Strategic Planning and the Greater Manchester Spatial Framework

Strategic Planning and the Greater Manchester Spatial Framework

By Lee Shaw

The Greater Manchester Combined Authority and the Association of Greater Manchester Authorities (AGMA) have proposed a combined Spatial Framework for the Greater Manchester authorities of Bolton, Bury, Manchester, Oldham, Rochdale, Salford, Stockport, Tameside, Trafford, and Wigan. This blog examines the initial proposals whilst identifying opportunities and implications.

The Greater Manchester Spatial Framework DPD will be a statutory document, adopted individually by Local Planning Authorities that will create a coherent strategy for 10 Greater Manchester councils. The document is intended to be submitted in 2017 and adopted by 2018.

The main objective of the Greater Manchester Plan is to increase housing delivery volumes. The new framework aims to treble current building rates from the 2012-13 output of 3,700 homes per annum to 11,056 per annum, resulting in 224,823 homes for the period 2012-33. The scope of the plan will include employment land and employment floorspace requirements whilst outlining strategic locations and opportunities for development. Additionally, it will include infrastructure. These areas are viewed as critical in ensuring that sustainable and balanced growth can be delivered.

The move to create a statutory plan is not surprising given the success of City-Regions and the increasing support for greater autonomy in regions, now backed by all three major political parties. Having attended a fringe event of the Labour Party Conference with Roberta Blackman-Woods MP (Shadow Minister for Planning) it is clear that strategic planning is back on the political agenda. Labour views the duty-to-cooperate as a failed and unpredictable method of planning. To achieve the desired rates of house building all three political parties agree that house-builders need certainty. A strategic plan, such as the proposed Spatial Framework, will ensure that all local authorities that adopt the plan will have an agreed position.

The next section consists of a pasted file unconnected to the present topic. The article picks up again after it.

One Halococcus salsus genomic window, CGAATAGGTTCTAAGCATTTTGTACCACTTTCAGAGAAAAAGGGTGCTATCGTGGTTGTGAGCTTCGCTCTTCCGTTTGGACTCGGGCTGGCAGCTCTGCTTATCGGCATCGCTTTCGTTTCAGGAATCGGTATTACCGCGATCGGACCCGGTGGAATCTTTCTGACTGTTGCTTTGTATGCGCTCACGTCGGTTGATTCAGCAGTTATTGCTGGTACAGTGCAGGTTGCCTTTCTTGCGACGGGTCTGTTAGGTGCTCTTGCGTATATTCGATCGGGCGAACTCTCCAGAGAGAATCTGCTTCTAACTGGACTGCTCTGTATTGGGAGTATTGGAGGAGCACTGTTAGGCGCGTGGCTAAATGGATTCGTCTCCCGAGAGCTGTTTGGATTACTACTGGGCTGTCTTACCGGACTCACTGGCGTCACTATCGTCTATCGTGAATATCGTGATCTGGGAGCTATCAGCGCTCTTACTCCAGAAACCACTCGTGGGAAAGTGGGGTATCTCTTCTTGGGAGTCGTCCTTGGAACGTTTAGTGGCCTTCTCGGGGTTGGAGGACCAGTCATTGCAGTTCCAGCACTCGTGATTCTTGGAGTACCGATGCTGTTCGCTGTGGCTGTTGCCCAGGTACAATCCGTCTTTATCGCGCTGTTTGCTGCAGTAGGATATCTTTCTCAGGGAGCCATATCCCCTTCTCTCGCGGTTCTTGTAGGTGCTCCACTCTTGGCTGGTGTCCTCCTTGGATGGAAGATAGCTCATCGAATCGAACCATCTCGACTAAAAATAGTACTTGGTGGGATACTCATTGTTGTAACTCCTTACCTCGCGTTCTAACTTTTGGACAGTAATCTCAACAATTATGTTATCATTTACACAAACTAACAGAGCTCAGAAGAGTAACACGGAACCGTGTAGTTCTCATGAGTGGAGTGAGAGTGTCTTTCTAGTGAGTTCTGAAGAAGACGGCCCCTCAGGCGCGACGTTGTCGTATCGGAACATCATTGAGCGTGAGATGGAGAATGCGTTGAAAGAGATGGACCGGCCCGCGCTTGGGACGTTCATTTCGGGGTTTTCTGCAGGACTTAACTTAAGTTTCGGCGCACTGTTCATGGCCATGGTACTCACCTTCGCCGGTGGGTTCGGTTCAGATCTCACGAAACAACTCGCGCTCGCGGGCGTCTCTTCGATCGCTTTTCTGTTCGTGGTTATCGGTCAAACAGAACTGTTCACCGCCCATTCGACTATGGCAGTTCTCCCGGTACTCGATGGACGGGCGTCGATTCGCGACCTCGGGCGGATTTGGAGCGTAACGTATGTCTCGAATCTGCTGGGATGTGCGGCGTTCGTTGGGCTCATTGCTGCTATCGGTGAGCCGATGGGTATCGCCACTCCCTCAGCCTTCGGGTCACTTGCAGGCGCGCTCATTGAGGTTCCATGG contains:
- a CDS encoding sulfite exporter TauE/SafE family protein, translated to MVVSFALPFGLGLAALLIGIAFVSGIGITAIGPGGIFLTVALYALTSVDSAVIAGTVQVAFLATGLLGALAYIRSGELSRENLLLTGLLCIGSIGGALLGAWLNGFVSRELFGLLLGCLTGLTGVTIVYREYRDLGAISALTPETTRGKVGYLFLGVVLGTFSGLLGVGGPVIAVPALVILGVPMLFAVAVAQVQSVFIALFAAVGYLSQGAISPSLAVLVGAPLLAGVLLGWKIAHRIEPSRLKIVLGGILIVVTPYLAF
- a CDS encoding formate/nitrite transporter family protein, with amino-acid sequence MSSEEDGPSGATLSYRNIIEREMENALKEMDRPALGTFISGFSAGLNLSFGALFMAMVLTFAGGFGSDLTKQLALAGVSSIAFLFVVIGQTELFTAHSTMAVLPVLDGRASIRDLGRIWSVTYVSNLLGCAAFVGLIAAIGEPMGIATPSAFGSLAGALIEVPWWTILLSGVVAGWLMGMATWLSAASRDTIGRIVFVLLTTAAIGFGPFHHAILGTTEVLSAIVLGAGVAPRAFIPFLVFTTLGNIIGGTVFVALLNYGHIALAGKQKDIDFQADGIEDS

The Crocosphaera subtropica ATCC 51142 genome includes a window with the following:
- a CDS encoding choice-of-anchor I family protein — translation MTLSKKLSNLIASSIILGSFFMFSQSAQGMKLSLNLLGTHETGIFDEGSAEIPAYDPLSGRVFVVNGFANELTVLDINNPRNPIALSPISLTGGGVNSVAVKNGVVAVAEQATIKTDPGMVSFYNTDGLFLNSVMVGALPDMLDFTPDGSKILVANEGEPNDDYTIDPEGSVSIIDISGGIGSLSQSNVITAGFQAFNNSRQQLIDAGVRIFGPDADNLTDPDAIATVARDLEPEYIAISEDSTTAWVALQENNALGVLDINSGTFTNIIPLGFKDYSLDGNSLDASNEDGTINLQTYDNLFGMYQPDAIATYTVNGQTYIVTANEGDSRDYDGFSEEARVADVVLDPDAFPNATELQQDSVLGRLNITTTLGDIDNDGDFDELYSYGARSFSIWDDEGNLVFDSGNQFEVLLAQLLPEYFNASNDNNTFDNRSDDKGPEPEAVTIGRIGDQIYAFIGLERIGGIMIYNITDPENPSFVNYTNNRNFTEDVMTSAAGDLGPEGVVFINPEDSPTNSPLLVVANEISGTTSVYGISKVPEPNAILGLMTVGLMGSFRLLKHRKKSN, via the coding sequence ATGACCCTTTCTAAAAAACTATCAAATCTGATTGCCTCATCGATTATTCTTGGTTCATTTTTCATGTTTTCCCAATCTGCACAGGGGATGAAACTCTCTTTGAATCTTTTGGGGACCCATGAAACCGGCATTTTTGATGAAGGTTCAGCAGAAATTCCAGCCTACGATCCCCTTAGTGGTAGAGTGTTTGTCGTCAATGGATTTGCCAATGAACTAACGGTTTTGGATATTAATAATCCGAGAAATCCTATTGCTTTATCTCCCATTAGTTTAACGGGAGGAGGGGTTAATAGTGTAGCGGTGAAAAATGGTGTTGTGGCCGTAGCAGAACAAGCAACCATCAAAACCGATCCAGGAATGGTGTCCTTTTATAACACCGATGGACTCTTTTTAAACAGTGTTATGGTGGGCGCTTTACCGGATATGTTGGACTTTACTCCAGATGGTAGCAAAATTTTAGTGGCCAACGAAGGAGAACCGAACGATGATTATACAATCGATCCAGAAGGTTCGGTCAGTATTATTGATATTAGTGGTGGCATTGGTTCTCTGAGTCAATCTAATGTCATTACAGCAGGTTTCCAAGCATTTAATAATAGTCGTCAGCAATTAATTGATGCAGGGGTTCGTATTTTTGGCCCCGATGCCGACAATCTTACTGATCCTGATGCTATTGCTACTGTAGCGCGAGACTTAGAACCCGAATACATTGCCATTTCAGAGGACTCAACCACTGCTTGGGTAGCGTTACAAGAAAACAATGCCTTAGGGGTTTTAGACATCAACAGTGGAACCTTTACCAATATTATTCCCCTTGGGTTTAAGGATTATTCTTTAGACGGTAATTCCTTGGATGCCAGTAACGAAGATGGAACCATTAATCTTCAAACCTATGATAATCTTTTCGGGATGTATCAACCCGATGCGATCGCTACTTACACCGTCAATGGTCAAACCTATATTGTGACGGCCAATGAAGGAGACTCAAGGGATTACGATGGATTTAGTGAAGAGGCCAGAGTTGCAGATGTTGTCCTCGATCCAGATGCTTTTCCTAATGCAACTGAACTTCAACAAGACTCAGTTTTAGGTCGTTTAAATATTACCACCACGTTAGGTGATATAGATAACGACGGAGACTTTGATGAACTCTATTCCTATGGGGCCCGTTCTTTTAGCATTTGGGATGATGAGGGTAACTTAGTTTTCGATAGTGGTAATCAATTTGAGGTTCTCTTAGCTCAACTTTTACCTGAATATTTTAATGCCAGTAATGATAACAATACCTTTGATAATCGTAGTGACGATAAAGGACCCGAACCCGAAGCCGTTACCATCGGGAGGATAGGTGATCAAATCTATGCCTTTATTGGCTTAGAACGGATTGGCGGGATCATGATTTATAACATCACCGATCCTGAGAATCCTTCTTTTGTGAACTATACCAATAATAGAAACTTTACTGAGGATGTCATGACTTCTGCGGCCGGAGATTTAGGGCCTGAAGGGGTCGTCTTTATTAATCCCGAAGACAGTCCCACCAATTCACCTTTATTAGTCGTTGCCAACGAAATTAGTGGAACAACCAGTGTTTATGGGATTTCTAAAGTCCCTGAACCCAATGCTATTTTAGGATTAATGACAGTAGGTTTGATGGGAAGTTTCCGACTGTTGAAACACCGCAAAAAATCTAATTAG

On a cautious note, we are in the early stages of debate on devolution and wider spatial planning. The current proposed management of the Greater Manchester Spatial Framework reflects the political sensitivity in changing the structure of local governance. Unlike the London Plan that is produced by the Greater London Authority, the new plan will not be managed centrally. Each borough will be required to adopt the plan individually, revising and adopting compliant local level plans gradually. The lack of centralised management could prove difficult in not only the adoption, but the making of the plan. The lack of centralisation in producing the plan may result in the same issues that have been demonstrated in the duty to (un)cooperate, albeit on a larger scale. As has been demonstrated with the duty to cooperate, each authority can agree to ideas in principle however there may be disagreement regarding the particulars of proposals. Further implications of the proposed management structure could be revealed when the plan is updated.

The adoption of the plan is intended to reduce the time required by Local Planning Authorities to negotiate housing targets, speeding up the planning process by returning local authorities to an agreed set target, allowing local plans to be updated faster. The proposed strategic plan will also have implications for Infrastructure Delivery Plans. Wider reverberations could include the revision of locally set Community Infrastructure Levy rates to fund infrastructure.

On a final note, the press release for the framework states that the ‘leaders of the ten authorities agree that increasingly they think and act as a single economic entity, with a single labour market and interdependent towns and cities, transport, culture, education and public services’. There is room for the current scope of the framework to expand. The proposed Greater Manchester Spatial Framework is an early indication of a new generation of spatial plans, and potentially the future of sub-regional governance.

HOW Planning LLP, in conjunction with Regeneris, will be hosting a breakfast seminar ‘The Greater Manchester Spatial Framework’ on Tuesday 4 November 2014. Limited places are available by emailing Carol Robinson (

Initial consultation is currently been undertaken for the framework, closing 7th November 2014. For more details see


Published: 09/10/2014

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